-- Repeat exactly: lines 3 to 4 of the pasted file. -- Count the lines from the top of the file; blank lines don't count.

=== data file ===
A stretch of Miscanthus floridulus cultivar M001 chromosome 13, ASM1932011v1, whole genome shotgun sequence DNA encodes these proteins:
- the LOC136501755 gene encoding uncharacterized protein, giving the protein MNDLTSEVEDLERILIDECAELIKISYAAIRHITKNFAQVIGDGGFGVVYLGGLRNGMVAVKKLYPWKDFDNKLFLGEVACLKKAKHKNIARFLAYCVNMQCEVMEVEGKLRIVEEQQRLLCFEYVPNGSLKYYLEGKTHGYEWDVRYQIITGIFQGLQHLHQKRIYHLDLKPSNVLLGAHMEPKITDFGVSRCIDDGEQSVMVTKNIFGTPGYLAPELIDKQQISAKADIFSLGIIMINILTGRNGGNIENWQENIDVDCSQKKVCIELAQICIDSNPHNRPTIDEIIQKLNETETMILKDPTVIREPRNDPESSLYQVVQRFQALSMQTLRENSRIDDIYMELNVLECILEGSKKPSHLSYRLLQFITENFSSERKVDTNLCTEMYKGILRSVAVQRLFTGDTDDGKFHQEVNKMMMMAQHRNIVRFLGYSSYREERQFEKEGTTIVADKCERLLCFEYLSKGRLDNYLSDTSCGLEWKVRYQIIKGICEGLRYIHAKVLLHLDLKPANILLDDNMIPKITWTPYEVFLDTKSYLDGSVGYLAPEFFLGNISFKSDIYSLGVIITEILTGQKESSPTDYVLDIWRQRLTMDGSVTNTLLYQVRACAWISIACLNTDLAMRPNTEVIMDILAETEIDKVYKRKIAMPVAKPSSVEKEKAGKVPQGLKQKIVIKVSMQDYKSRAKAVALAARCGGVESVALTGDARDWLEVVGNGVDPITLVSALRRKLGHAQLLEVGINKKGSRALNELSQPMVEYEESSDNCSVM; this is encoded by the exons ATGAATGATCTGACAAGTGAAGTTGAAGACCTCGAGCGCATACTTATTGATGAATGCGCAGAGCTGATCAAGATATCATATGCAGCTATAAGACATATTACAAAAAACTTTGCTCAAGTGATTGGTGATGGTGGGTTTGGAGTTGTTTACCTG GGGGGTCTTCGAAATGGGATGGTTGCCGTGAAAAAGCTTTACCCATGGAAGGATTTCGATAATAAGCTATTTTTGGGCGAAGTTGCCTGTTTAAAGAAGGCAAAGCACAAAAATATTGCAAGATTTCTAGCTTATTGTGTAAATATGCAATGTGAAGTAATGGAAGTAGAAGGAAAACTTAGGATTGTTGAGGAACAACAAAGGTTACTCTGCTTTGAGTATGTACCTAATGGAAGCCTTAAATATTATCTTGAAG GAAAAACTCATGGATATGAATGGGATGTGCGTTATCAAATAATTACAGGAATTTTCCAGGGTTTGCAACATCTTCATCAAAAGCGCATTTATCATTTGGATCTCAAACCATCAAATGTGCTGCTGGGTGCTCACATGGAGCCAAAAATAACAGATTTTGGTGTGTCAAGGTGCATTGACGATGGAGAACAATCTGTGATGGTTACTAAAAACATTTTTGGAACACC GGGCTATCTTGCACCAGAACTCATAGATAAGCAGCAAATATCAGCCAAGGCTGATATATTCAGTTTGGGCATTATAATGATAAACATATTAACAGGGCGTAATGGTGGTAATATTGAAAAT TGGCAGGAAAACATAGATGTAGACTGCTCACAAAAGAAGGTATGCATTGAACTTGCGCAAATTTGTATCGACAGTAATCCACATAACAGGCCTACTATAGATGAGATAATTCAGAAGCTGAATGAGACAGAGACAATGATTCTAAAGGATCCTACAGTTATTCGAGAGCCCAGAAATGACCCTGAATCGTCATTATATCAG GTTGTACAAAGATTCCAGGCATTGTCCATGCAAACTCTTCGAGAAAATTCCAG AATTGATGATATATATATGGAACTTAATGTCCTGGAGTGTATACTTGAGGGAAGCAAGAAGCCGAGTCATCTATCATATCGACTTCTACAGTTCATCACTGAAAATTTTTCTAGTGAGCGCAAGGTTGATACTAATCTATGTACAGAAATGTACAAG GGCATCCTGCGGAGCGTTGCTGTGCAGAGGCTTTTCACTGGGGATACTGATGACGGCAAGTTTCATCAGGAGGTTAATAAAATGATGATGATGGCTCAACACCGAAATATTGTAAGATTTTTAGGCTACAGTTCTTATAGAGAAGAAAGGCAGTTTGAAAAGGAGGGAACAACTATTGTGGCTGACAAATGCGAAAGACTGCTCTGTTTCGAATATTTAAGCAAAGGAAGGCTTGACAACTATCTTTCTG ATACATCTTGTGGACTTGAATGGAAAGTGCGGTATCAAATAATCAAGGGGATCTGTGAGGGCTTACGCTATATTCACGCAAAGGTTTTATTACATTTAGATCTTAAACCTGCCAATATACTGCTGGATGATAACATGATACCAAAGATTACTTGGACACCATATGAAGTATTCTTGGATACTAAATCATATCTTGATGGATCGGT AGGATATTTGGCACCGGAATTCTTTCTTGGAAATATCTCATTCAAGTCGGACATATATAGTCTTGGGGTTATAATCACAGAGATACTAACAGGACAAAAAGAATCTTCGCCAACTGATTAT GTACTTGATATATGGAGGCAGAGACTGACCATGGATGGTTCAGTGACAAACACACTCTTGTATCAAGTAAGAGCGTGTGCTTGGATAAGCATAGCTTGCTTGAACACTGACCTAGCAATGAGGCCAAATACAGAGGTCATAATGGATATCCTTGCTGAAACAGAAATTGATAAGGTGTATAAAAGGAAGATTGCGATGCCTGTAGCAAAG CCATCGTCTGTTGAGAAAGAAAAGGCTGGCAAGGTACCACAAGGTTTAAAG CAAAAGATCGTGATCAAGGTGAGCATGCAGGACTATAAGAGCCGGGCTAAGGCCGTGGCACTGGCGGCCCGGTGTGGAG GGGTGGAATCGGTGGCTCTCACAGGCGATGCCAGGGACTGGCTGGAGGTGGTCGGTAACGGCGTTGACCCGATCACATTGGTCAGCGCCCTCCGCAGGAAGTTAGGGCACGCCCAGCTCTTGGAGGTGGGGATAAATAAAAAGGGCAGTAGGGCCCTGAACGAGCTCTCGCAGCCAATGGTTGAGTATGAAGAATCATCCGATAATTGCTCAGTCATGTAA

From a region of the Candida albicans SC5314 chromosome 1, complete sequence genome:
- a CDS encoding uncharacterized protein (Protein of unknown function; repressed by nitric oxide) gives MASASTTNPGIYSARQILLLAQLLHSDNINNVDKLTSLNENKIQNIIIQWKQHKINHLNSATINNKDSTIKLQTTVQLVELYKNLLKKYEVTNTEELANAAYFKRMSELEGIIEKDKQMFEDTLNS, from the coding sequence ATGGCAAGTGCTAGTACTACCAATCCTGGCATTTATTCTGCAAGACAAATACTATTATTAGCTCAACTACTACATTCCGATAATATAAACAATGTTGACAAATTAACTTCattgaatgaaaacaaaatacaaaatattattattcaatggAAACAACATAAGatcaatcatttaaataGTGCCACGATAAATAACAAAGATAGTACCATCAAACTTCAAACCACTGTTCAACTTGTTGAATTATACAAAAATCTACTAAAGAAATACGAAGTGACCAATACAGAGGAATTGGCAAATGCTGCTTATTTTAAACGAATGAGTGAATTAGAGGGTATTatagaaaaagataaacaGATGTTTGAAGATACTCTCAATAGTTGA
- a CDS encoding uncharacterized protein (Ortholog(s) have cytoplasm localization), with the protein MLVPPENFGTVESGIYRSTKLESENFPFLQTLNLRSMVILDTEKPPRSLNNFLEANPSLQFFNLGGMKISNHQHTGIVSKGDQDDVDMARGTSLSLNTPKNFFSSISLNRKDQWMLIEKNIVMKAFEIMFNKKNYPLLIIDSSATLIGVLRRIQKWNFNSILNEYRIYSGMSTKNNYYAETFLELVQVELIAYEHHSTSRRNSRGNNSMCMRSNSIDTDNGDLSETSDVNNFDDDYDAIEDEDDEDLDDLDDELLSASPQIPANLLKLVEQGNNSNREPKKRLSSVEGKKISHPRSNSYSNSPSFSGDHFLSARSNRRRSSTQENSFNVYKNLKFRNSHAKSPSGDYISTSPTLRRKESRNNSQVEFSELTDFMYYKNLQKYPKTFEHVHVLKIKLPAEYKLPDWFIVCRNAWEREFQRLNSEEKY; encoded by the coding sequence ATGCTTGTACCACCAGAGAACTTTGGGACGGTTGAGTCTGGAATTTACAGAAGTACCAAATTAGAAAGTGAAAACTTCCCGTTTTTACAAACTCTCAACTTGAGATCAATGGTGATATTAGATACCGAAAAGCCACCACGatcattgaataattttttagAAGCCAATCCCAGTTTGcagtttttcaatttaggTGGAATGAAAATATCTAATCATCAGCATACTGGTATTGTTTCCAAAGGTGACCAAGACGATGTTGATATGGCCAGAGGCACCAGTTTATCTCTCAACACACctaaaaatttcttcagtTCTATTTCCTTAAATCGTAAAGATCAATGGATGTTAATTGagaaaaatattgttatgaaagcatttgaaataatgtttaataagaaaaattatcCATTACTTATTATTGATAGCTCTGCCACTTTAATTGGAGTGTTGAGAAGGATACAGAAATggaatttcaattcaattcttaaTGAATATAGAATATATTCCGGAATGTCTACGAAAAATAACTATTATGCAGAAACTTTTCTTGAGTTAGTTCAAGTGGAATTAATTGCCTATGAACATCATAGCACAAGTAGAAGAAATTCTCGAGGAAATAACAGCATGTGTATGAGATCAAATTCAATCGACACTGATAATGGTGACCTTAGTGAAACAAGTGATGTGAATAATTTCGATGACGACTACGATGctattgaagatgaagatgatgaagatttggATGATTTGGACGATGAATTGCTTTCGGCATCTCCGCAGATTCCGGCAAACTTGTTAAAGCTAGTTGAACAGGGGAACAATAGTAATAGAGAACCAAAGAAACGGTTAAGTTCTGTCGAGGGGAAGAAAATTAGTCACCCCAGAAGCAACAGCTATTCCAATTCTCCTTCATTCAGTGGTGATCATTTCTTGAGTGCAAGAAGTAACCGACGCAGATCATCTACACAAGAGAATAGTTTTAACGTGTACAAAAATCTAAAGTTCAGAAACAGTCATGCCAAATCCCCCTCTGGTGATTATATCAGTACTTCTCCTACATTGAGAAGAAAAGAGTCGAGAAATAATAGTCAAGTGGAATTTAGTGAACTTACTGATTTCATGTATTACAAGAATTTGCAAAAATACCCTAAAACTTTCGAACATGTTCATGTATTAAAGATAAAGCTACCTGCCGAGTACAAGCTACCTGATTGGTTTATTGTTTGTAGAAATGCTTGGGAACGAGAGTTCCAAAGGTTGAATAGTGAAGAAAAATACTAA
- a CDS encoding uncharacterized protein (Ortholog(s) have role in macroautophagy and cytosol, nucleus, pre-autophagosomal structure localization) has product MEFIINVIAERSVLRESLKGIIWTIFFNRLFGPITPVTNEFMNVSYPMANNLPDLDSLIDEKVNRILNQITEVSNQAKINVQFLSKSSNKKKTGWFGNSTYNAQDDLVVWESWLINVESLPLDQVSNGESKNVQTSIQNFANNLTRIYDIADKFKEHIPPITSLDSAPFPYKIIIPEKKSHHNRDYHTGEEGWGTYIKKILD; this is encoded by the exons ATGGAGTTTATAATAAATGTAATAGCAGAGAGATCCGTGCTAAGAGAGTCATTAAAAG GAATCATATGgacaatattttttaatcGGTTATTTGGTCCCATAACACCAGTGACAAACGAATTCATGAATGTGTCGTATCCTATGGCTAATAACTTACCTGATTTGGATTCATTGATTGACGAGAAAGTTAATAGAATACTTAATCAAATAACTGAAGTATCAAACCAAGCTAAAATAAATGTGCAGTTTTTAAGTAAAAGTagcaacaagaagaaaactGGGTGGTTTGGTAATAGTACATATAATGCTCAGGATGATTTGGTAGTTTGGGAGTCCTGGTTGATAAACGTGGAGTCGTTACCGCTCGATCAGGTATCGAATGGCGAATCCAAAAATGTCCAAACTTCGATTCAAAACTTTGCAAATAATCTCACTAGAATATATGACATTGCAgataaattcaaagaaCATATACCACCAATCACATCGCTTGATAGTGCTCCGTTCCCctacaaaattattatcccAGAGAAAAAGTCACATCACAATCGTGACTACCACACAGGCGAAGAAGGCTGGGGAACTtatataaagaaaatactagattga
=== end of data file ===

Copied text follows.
From a region of the Candida albicans SC5314 chromosome 1, complete sequence genome:
- a CDS encoding uncharacterized protein (Protein of unknown function; repressed by nitric oxide) gives MASASTTNPGIYSARQILLLAQLLHSDNINNVDKLTSLNENKIQNIIIQWKQHKINHLNSATINNKDSTIKLQTTVQLVELYKNLLKKYEVTNTEELANAAYFKRMSELEGIIEKDKQMFEDTLNS, from the coding sequence ATGGCAAGTGCTAGTACTACCAATCCTGGCATTTATTCTGCAAGACAAATACTATTATTAGCTCAACTACTACATTCCGATAATATAAACAATGTTGACAAATTAACTTCattgaatgaaaacaaaatacaaaatattattattcaatggAAACAACATAAGatcaatcatttaaataGTGCCACGATAAATAACAAAGATAGTACCATCAAACTTCAAACCACTGTTCAACTTGTTGAATTATACAAAAATCTACTAAAGAAATACGAAGTGACCAATACAGAGGAATTGGCAAATGCTGCTTATTTTAAACGAATGAGTGAATTAGAGGGTATTatagaaaaagataaacaGATGTTTGAAGATACTCTCAATAGTTGA